Visit the Reptile & Amphibian Building to meet our Malay, or False gharial (Tomistoma schlegelii). It is a highly endangered crocodilian that once ranged throughout much of Malaysia, Indonesia, Thailand, Borneo, West Java and possibly Vietnam; preferred habitat appears to be tropical swamp forests. Their most distinctive feature is their long, narrow snout which makes them similar in appearance to another crocodilian species, the Gharial (Gavialis gangeticus) native to India.
As adults, Malay gharials can get quite large with males reaching over 5 meters in length while females are smaller. The females build large mound nests and can lay up to 60 large eggs at a time.
Hunting , habitat destruction, and other human pressures have resulted in the extirpation of Malay gharials in Vietnam and Thailand. Malay gharials now occur in only ten river drainage systems in their former historic range. The wild population is estimated to be no more than 2500 or fewer individuals. Malayan gharials are considered to be Critically Endangered by the IUCN and are listed as an endangered species by the United States and are also listed as Appendix I by CITES. The captive population in North America numbers around 40 animals in 14 institutions. Due to their large size and specific habitat requirements, this species has proven to be difficult to maintain and reproduce; there have only been four successful captive breedings in AZA institutions. Because of the small captive population, the AZA has designated the Malay gharial as an SSP red species.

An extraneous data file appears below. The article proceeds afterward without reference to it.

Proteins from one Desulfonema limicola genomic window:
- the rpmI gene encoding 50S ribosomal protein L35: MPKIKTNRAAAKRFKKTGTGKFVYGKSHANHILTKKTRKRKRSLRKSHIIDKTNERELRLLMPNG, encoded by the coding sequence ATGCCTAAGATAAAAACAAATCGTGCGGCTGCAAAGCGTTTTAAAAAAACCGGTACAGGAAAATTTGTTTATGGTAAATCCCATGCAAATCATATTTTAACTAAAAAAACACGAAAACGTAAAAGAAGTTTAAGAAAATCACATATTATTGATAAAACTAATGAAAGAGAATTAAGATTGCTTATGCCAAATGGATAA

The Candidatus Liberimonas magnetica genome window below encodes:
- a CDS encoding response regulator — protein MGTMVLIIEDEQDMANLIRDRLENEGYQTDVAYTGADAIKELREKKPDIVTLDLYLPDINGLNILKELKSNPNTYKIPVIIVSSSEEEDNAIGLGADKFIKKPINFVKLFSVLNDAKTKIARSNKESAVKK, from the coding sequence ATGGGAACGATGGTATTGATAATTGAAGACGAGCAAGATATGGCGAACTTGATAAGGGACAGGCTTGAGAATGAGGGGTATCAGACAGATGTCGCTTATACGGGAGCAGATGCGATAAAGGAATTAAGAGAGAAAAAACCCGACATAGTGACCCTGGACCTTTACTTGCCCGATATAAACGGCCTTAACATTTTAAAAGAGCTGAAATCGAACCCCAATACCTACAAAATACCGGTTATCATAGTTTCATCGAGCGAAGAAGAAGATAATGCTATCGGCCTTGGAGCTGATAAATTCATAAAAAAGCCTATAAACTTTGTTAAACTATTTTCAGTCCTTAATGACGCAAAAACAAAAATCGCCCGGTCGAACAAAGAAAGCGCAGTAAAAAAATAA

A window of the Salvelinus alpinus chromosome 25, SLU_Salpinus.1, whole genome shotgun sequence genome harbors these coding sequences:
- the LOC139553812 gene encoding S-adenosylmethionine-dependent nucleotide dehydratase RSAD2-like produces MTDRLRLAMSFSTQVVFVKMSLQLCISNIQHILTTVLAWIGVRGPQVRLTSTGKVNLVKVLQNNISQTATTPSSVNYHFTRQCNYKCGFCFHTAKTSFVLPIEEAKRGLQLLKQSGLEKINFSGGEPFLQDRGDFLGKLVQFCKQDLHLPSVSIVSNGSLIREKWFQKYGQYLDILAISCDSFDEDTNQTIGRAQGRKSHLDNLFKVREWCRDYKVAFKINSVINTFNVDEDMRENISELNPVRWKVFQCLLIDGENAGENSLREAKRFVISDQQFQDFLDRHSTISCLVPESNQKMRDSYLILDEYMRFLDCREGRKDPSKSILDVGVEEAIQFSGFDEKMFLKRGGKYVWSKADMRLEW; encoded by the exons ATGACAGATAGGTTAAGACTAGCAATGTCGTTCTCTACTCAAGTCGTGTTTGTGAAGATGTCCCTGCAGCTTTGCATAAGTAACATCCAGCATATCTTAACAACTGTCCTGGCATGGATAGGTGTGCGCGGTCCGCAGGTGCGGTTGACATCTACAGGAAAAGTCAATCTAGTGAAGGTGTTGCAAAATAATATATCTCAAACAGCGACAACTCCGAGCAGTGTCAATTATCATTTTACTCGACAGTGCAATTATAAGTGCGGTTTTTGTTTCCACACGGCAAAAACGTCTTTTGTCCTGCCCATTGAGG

The Houston Zoo has owned a female Malay gharial since 1974. However, due to its large size and our lack of proper facilities for large crocodilians, it has been out on loan since 1981 and currently resides at the Audubon Zoo in New Orleans where it is in a breeding situation. Fortunately, though, last October we were able to acquire a three year old animal which had hatched at the San Antonio Zoo. Since it is a juvenile, we will be able to adequately house this animal for the next several years in the Herpetology building, where it is currently on display.
The Malay gharial is located in the Reptile and Amphibian building in a large display along the back wall, directly behind the White alligator exhibit. While you’re in the building, take some extra time to view all the other interesting and colorful species we have on exhibit!